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  • Jamie Wilkins

Let Boredom Teach Your Kids

Goal: Trick the kids into learning during non-school times. It has been our experience that books and core learning are needed and have their place. However, some of our favorite learning moments were unplanned and not a part of any core activity.

We have often just gotten in the car and learned about whatever showed up during our summer travels. Turns out, these not only hold the deepest places in our hearts, our kids also retain far more than we could have expected.

Loading up the car with kid paraphernalia and heading on the road is not really new to most of us. We all love a good adventure – even if our hair grays some in the process.

What about the part of summer when you are not traveling? What if you can't 'just get in the car and go’ somewhere interesting? What about the ‘normal’ days when kids get restless? It seems that the days between traveling and school time are often desired for their simplicity. Then, these times turn on us. Kids get bored and whiny. They may begin looking for their friends and find them unavailable.

Another outdoor fort in the making....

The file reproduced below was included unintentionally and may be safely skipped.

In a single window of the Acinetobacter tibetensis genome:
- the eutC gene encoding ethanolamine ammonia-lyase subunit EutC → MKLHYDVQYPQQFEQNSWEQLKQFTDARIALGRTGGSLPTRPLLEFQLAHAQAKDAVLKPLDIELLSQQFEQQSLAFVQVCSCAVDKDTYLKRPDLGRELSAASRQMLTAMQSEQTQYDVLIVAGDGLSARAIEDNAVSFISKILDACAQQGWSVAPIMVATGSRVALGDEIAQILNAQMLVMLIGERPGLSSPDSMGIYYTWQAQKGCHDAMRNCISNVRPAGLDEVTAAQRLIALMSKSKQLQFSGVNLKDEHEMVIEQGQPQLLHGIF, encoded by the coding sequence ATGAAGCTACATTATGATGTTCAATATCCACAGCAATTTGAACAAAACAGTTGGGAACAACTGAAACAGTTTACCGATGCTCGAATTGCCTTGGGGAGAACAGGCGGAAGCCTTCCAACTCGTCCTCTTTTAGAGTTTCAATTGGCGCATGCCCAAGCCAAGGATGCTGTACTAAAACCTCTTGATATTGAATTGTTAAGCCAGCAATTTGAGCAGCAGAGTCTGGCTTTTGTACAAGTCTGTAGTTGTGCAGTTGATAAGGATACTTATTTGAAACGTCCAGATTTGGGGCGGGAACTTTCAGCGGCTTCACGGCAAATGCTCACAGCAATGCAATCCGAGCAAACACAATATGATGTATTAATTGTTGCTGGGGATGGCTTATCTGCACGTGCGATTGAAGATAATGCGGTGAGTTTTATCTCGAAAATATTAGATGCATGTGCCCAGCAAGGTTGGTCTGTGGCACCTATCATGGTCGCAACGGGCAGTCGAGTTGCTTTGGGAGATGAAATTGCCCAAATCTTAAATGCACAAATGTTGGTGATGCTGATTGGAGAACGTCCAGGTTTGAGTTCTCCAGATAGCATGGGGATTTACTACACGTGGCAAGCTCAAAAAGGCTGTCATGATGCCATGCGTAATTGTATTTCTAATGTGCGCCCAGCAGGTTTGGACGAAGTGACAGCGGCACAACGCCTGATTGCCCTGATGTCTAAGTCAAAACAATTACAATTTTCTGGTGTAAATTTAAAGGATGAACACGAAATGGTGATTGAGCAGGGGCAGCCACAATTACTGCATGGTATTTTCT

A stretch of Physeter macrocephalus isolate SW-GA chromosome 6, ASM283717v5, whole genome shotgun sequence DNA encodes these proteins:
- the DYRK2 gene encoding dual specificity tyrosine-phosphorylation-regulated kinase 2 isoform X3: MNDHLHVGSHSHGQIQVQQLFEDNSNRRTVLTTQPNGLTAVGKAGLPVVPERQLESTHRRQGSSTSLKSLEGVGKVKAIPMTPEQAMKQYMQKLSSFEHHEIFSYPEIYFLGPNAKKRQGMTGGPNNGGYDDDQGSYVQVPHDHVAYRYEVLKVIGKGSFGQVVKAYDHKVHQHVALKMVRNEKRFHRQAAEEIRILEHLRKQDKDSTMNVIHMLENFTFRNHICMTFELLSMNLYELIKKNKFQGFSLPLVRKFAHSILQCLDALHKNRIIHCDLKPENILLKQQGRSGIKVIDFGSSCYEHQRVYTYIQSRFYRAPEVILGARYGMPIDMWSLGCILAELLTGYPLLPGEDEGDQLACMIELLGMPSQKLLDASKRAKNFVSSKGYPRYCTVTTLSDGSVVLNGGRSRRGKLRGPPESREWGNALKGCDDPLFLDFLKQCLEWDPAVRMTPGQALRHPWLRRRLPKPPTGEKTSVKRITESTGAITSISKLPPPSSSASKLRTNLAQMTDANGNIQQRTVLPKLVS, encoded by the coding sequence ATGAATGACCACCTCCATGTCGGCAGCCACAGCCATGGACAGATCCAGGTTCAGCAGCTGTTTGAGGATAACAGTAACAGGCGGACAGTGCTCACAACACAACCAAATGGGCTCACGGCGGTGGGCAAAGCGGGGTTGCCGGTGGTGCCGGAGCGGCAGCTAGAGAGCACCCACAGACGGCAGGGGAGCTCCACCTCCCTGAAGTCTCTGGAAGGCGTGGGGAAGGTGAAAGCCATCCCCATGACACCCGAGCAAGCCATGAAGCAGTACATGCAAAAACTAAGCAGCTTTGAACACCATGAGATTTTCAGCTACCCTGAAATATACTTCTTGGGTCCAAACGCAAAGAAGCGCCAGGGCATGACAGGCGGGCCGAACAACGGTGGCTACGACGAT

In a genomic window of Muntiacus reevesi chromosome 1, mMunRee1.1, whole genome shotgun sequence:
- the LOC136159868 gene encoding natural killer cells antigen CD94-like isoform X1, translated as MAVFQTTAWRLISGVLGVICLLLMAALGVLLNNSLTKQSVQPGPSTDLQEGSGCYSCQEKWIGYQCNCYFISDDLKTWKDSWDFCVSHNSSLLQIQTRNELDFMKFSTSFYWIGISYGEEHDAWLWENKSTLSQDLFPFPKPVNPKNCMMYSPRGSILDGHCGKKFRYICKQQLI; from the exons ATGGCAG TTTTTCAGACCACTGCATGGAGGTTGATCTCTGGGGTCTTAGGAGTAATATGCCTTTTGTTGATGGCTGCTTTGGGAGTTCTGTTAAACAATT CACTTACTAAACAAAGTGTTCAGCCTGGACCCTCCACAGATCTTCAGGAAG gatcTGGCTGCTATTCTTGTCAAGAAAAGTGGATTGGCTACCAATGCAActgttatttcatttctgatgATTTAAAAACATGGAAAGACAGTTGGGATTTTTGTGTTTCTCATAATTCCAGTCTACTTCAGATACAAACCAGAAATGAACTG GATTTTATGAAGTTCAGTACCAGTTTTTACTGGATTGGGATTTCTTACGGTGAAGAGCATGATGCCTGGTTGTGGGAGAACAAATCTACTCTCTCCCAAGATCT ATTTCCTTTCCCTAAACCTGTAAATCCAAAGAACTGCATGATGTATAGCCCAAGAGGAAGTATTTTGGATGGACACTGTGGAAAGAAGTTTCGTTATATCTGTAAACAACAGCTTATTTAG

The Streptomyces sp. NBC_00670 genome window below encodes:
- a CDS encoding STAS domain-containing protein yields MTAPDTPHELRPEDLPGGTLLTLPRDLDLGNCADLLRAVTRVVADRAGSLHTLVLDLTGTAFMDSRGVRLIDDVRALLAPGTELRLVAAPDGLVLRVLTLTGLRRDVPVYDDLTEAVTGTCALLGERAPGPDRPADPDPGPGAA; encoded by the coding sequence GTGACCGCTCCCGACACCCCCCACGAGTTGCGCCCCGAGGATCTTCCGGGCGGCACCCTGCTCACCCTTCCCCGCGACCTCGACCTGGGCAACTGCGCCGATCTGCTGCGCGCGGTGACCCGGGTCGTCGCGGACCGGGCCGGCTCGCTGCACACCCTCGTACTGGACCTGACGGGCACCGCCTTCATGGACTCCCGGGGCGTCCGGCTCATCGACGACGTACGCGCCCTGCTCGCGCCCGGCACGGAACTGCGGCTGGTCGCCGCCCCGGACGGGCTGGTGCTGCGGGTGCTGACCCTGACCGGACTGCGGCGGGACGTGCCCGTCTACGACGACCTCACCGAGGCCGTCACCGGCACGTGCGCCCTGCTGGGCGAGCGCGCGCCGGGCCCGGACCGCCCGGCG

This is when we can teach them to use boredom to their advantage. Creative minds are pushed when interest must be self generated. Summer ‘lag days’ are great for this concept! Yes, we have used boredom jars, book challenges with summer related incentives, left-over science projects, and enough craft items to build a real house.

It would be safe to say that ninety percent of the craft ideas that are generated in our home come from the kids own minds. Whether it be from an image in a movie or a game they want to make and play, or simply just trying to get the popsicle sticks to stand a certain way, kids have the potential to generate some fun activities.

The human brain has the ability to entertain itself if we will give enough ‘free thinking space’ for it to ‘need’ to generate something interesting. This is in contrast to time so intricately scheduled that children begin to expect entertainment to come to them – instead of generating it themselves.

If kids have already become accustomed to strongly directed play, they may need some guidance to get started. Children may also need to learn how to create their own fun. Once they have begun, parents can begin easing kids into the role of self-directing the activity without outside instruction.

Wolfgang (the animal friend) has a new hammock and house!

It may be helpful to keep in mind that kids may still benefit from the occasional suggestion. They may also need help with the trickier part of some project. Parents can show them how that part of the activity is done – especially if safety is a consideration – then allow the child to continue to direct the activity.

Method: Let their own creativity fly! Set your little explorers free to dig in some dirt, build their own creations, and see where their imagination goes. I love the recent comment from our toddler: "Let's build our own playground!" My favorite part of that moment included our preteen teaching our toddler about fulcrums with a giant stick and a few stationary cinder blocks that were serving as a seesaw!

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